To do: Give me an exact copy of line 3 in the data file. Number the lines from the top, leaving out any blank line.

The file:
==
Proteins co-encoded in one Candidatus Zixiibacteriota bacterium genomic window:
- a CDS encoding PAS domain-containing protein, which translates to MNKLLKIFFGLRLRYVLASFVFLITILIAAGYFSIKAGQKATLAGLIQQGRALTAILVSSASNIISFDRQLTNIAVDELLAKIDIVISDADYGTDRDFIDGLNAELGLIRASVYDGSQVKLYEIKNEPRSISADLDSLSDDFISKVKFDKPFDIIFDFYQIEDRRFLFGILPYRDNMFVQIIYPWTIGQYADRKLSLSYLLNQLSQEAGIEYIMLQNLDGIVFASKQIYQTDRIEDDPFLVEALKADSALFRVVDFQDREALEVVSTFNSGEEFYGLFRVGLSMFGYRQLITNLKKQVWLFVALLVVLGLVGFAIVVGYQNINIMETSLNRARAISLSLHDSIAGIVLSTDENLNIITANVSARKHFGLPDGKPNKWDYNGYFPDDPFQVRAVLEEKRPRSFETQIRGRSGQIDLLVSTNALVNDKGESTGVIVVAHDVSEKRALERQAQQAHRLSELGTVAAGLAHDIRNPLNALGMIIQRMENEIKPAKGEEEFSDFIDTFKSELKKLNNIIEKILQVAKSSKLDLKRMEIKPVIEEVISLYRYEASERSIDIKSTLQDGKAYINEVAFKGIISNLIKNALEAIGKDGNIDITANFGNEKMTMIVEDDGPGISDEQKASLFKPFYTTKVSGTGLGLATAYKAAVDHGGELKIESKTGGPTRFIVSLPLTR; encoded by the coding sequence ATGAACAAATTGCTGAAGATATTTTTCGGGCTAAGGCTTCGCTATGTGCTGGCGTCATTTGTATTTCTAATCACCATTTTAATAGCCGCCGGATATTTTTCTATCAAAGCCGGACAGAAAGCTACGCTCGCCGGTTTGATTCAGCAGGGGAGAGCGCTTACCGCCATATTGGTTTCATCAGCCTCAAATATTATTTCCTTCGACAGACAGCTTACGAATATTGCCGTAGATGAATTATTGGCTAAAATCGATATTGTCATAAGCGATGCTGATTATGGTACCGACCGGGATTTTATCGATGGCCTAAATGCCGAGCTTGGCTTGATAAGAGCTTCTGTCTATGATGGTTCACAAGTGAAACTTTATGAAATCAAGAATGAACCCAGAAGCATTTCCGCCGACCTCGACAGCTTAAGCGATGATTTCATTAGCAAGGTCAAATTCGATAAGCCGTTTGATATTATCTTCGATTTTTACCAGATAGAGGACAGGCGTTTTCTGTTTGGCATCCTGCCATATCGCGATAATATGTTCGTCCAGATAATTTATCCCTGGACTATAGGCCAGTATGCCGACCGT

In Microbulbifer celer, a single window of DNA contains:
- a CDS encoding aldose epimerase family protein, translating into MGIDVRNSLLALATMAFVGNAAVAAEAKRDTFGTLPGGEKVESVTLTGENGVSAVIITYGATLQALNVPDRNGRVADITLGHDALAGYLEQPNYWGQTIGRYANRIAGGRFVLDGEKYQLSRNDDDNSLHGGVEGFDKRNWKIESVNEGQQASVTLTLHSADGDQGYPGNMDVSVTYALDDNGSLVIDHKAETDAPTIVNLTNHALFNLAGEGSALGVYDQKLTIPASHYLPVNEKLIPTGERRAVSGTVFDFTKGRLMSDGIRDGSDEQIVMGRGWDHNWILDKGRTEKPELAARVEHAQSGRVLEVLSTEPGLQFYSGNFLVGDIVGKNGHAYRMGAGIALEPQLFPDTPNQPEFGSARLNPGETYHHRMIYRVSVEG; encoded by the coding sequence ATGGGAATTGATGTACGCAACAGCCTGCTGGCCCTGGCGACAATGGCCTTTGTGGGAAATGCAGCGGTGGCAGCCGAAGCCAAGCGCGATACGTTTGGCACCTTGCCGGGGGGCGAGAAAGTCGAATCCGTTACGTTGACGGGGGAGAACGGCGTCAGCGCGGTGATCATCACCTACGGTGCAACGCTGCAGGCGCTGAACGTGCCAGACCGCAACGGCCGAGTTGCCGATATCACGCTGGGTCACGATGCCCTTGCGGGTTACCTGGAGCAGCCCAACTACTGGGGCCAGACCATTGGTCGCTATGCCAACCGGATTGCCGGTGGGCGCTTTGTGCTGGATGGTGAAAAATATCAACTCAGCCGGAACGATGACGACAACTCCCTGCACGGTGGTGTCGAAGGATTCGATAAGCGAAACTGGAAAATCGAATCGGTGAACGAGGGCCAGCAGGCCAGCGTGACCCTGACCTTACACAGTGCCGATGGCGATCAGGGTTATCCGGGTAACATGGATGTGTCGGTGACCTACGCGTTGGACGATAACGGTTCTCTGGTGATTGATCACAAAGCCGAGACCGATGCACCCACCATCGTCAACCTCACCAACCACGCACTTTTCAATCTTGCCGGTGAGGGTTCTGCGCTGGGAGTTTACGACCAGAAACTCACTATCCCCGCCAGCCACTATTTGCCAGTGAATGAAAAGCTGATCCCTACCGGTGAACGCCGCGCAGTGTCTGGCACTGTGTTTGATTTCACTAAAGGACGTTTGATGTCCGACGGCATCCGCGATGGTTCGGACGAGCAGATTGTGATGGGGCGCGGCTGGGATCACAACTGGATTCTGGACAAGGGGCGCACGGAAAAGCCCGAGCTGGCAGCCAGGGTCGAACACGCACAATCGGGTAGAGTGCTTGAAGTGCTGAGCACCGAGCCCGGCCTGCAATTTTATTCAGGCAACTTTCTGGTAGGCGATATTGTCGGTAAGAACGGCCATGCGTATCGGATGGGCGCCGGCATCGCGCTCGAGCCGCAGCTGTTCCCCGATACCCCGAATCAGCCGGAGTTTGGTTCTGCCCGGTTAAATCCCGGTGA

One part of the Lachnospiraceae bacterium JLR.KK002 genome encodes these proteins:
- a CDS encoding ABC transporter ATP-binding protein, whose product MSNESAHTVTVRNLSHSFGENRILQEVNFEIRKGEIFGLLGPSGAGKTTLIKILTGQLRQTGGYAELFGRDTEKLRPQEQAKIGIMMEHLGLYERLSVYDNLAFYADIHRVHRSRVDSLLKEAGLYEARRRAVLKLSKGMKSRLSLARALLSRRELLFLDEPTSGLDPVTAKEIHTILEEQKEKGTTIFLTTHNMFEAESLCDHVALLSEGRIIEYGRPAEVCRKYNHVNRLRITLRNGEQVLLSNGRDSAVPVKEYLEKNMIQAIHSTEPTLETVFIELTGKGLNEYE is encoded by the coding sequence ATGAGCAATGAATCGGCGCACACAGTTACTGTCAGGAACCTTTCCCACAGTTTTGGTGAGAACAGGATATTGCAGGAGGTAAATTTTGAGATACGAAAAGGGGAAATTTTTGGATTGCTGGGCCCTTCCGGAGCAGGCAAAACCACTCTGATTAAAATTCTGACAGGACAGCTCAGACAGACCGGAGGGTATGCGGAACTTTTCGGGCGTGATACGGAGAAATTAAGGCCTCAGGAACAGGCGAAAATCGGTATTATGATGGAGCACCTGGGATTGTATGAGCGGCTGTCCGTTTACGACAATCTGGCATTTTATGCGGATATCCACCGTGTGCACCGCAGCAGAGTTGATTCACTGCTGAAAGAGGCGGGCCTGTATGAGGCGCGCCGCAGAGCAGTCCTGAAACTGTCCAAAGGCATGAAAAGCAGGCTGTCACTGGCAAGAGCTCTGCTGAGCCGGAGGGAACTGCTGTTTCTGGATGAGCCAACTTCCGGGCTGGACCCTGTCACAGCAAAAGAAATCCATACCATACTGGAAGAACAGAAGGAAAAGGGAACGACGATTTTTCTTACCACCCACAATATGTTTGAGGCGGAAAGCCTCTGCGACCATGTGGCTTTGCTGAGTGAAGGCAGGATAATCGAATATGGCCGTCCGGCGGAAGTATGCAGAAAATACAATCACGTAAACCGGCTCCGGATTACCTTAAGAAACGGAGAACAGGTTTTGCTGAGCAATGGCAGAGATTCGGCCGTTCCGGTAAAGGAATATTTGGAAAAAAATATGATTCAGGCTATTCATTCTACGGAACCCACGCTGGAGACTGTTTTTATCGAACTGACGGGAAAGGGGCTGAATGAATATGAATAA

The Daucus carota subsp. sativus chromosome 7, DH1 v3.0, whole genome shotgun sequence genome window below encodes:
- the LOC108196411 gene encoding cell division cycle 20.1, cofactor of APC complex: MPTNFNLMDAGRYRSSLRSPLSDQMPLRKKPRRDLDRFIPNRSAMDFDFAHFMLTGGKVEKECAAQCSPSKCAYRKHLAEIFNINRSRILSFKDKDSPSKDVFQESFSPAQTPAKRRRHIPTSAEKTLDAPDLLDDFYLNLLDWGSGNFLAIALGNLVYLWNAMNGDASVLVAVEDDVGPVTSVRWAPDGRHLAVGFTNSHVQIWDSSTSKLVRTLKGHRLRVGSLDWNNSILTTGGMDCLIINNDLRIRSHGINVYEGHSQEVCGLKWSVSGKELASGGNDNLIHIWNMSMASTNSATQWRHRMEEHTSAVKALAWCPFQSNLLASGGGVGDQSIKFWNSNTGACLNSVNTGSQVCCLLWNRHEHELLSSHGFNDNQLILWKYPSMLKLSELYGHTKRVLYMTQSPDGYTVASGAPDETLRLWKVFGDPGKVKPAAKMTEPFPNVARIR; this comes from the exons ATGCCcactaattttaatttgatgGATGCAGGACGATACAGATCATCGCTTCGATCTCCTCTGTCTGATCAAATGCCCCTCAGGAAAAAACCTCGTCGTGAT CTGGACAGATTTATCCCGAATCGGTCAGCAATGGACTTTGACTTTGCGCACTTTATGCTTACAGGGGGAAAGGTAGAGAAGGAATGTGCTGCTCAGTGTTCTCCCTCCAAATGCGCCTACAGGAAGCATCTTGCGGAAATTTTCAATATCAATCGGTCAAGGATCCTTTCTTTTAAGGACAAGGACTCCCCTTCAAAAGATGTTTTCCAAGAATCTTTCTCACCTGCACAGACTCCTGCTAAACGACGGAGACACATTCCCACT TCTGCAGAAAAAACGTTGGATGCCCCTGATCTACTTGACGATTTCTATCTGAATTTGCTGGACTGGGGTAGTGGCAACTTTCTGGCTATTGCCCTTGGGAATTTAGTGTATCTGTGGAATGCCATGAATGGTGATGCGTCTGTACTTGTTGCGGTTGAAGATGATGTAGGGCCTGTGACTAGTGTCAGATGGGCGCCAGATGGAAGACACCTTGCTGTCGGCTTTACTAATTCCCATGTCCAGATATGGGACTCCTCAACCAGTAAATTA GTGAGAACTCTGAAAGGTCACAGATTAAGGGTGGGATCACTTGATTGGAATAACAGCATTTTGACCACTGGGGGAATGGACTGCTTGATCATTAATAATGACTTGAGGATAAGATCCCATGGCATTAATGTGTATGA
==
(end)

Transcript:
In Microbulbifer celer, a single window of DNA contains: